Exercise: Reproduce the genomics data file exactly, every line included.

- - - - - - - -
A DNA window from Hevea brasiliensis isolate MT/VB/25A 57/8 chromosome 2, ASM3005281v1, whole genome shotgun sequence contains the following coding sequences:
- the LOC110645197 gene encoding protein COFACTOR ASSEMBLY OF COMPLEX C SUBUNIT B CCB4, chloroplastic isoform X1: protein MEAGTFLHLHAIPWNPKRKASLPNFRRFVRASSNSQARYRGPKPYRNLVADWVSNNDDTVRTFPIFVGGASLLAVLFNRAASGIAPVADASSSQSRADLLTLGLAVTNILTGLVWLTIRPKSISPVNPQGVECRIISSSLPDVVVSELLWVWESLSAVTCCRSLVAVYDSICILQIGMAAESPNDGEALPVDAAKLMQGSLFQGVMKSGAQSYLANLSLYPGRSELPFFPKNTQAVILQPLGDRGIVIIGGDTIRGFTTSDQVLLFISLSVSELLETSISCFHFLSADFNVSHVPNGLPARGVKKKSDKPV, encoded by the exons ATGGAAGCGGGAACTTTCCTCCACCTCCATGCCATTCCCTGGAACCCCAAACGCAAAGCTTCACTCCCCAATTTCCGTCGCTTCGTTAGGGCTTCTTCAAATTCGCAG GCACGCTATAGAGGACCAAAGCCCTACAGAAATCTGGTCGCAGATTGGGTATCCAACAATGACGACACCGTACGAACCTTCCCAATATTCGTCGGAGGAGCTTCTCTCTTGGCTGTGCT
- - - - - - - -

A DNA window from Hevea brasiliensis isolate MT/VB/25A 57/8 chromosome 2, ASM3005281v1, whole genome shotgun sequence contains the following coding sequences:
- the LOC110645197 gene encoding protein COFACTOR ASSEMBLY OF COMPLEX C SUBUNIT B CCB4, chloroplastic isoform X1: protein MEAGTFLHLHAIPWNPKRKASLPNFRRFVRASSNSQARYRGPKPYRNLVADWVSNNDDTVRTFPIFVGGASLLAVLFNRAASGIAPVADASSSQSRADLLTLGLAVTNILTGLVWLTIRPKSISPVNPQGVECRIISSSLPDVVVSELLWVWESLSAVTCCRSLVAVYDSICILQIGMAAESPNDGEALPVDAAKLMQGSLFQGVMKSGAQSYLANLSLYPGRSELPFFPKNTQAVILQPLGDRGIVIIGGDTIRGFTTSDQVLLFISLSVSELLETSISCFHFLSADFNVSHVPNGLPARGVKKKSDKPV, encoded by the exons ATGGAAGCGGGAACTTTCCTCCACCTCCATGCCATTCCCTGGAACCCCAAACGCAAAGCTTCACTCCCCAATTTCCGTCGCTTCGTTAGGGCTTCTTCAAATTCGCAG GCACGCTATAGAGGACCAAAGCCCTACAGAAATCTGGTCGCAGATTGGGTATCCAACAATGACGACACCGTACGAACCTTCCCAATATTCGTCGGAGGAGCTTCTCTCTTGGCTGTGCT